Oneil Cruz crushes hardest-hit ball possibly ever

August 24th, 2022

PITTSBURGH -- Oneil Cruz was born to break Statcast.

The Pirates’ 6-foot-7 shortstop has already set marks with his crazy strong arm, but in Wednesday’s 14-2 loss to the Braves, he recorded the hardest-hit ball in Statcast history with a 122.4 mph single that nearly went out for a homer at PNC Park.

Cruz saw a first-pitch slider in his second at-bat of the game vs. Kyle Wright, who had not allowed a hit the first time through the order. He lined it to right field at a 17-degree launch angle, and it clanged off the top of the Clemente Wall.

“It's probably good that ball hit a wall, because it might have hurt somebody if it had been up a little higher,” Braves manager Brian Snitker said.

Were it not for the 21-foot structure -- or if Roberto Clemente had worn No. 18, which would shorten the wall built in tribute to him -- the scorched hit would have been a game-tying homer. Per Statcast, Cruz’s single would have been a home run in 26 ballparks, and he said through interpreter Mike Gonzalez that he thought it was going to leave the yard.

“I did notice that it was starting to go down and about to hit the fence,” Cruz said. “That’s when I started running even harder. But I did expect it to go out. I didn’t expect it to hit the wall and come right back.”

It didn’t just look incredible. From his seat in the dugout, Pirates starting pitcher Mitch Keller -- who allowed seven runs (only two of which were earned) in 3 2/3 innings -- said Cruz’s shot was startling to hear off the bat.

“It sounded like a bomb went off,” Keller said. “It was crazy. I don’t even know how he does it.”

The previous hardest-hit ball since Statcast began tracking in 2015 -- and eight of the previous 10 hardest hits -- belonged to Giancarlo Stanton, who managed exit velocities of 122.2 mph on two occasions: Aug. 9, 2021, and Oct. 1, 2017. Before Cruz's drive, Stanton was responsible for 16 of the top 20 exit velocities tracked by Statcast.

Only three players other than Cruz have hit a batted ball tracked by Statcast with an exit velocity of 120 mph or greater: Stanton (14), Aaron Judge (one) and Gary Sánchez (one).

Cruz now owns the Pirates’ three hardest-hit balls in the Statcast era. He hit a 118.4 mph grounder for a single through the shift vs. Milwaukee on Aug. 4, and he also lined a 118.2 mph single against the Reds in his MLB debut on Oct. 2.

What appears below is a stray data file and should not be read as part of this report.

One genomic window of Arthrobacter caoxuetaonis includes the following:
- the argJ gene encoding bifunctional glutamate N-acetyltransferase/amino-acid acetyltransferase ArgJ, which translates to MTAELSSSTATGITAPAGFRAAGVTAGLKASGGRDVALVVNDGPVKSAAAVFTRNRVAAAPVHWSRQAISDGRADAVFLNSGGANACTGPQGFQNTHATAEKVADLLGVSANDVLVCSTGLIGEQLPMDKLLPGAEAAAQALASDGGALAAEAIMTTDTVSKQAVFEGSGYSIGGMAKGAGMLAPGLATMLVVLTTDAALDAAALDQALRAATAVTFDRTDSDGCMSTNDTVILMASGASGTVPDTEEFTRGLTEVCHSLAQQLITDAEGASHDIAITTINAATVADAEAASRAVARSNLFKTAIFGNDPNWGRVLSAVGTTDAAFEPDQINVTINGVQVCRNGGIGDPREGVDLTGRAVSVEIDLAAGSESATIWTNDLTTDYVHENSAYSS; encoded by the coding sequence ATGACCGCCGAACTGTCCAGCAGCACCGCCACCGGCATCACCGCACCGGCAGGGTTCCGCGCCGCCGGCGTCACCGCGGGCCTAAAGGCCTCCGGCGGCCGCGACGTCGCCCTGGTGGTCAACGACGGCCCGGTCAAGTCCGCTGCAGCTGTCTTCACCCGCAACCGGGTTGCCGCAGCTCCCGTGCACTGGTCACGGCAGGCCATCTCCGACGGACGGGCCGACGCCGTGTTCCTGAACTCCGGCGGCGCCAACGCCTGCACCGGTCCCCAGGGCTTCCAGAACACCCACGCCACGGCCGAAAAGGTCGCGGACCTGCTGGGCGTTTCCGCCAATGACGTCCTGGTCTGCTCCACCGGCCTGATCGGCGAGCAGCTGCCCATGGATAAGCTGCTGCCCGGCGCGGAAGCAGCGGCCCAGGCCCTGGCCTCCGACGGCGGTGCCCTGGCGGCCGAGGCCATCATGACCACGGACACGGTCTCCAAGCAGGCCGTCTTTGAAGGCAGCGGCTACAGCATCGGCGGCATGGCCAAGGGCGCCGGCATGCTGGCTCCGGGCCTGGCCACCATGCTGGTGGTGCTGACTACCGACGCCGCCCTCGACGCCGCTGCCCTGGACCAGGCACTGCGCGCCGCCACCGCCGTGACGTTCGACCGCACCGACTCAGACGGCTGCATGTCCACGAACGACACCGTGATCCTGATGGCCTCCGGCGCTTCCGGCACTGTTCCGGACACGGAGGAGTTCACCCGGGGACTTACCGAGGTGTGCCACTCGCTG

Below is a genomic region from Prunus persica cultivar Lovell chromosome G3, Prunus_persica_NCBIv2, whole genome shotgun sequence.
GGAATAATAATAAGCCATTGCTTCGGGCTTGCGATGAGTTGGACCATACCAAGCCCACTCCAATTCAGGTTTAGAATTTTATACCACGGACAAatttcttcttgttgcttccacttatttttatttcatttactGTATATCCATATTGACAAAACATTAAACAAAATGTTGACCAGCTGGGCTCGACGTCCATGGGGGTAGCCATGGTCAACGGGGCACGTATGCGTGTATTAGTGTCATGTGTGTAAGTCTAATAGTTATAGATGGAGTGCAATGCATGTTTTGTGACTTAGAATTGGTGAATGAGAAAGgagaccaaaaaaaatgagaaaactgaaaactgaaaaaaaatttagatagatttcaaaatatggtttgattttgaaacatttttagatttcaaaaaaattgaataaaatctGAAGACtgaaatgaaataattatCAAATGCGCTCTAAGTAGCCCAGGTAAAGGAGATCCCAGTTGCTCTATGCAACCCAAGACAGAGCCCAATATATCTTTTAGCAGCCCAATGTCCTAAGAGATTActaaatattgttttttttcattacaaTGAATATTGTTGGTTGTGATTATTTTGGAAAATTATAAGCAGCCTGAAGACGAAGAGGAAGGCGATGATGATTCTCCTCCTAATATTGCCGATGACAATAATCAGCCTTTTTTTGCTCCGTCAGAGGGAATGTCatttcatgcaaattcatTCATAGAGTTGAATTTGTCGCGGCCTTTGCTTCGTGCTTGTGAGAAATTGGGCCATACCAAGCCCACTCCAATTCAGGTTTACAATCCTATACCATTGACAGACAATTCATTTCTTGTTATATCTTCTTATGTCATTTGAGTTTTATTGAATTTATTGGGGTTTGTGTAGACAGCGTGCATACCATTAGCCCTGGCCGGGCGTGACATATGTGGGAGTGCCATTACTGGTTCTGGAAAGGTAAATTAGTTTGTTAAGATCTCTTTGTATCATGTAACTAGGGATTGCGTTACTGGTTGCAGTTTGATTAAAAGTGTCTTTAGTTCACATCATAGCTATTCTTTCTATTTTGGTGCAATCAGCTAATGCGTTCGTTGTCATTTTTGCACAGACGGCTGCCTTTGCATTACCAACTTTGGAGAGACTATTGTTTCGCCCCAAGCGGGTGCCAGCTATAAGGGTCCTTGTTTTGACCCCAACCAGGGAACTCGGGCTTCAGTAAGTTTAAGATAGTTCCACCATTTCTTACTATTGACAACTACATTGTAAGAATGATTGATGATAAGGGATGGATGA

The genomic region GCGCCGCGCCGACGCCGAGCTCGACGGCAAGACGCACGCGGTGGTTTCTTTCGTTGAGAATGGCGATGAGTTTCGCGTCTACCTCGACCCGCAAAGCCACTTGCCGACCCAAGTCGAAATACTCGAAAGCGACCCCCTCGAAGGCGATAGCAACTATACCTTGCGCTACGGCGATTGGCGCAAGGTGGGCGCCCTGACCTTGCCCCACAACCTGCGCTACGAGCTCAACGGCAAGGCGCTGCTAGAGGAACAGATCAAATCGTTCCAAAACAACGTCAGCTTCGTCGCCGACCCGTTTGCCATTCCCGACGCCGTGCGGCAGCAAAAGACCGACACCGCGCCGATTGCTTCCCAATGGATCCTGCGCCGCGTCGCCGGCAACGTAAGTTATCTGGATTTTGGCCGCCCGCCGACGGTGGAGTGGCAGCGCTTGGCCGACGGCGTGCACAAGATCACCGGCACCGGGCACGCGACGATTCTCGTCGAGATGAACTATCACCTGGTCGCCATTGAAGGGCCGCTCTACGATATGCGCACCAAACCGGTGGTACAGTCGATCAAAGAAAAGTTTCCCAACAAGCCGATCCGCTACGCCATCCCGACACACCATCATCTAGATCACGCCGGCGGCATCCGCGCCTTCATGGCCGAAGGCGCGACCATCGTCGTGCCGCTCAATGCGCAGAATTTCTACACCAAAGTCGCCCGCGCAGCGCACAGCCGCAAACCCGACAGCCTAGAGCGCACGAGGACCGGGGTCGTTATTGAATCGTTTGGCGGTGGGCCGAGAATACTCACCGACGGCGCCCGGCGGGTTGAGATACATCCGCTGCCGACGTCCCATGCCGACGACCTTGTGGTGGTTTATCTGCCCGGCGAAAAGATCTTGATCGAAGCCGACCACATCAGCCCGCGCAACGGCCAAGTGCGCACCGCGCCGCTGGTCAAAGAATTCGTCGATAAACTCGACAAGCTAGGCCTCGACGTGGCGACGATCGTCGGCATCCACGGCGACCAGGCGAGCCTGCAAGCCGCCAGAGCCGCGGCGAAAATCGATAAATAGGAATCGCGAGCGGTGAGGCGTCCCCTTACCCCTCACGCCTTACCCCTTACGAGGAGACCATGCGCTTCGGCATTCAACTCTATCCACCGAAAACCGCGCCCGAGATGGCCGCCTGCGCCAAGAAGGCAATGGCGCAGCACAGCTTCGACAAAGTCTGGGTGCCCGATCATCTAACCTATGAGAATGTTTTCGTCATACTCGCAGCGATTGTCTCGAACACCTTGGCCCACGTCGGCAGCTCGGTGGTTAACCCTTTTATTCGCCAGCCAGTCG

“When I came into the dugout, some of my teammates shared with me that I hit it 122 [mph],” Cruz said. “I smiled, but deep down inside I was like, ‘Wow, I really hit that ball hard.’ Now, finding out that I broke a record, it means a lot to me. That’s something positive to take away from today’s game.”

Earlier this season, Cruz set the mark for the fastest infield assist tracked by Statcast with a 98.7 mph dart to throw out Marlins speedster Luke Williams at first base.

Yes, it is true that Cruz is facing the league adjustments that most rookies experience. The heavy amount of fastballs he saw early on has decreased, and he’s having to adapt to a breaking ball-heavy mix. Entering Wednesday’s game, he had produced a .162/.244/.338 line with 35 strikeouts in 74 at-bats since July 28.

But the Pirates nonetheless put Cruz in the leadoff spot on Wednesday against the right-handed Wright, who has broken out with a now-2.99 ERA this year with the Braves. The Bucs still have a ton of faith in the 23-year-old, particularly against righties, as he works through these growing pains.

Having a hit like that record-breaking single just increases the team’s confidence in him.

“That ball was scorched,” Pirates manager Derek Shelton said. “It was a good swing by him -- a really good swing, really encouraging.”

The rest of the league can see what’s possible from the unique shortstop, too.

“He's got skills,” Snitker said. “My God. I mean, as he gets experience and learns and all that, [he’ll improve] … But you start grading tools, and it's off the charts.

“That's going to be fun to watch.”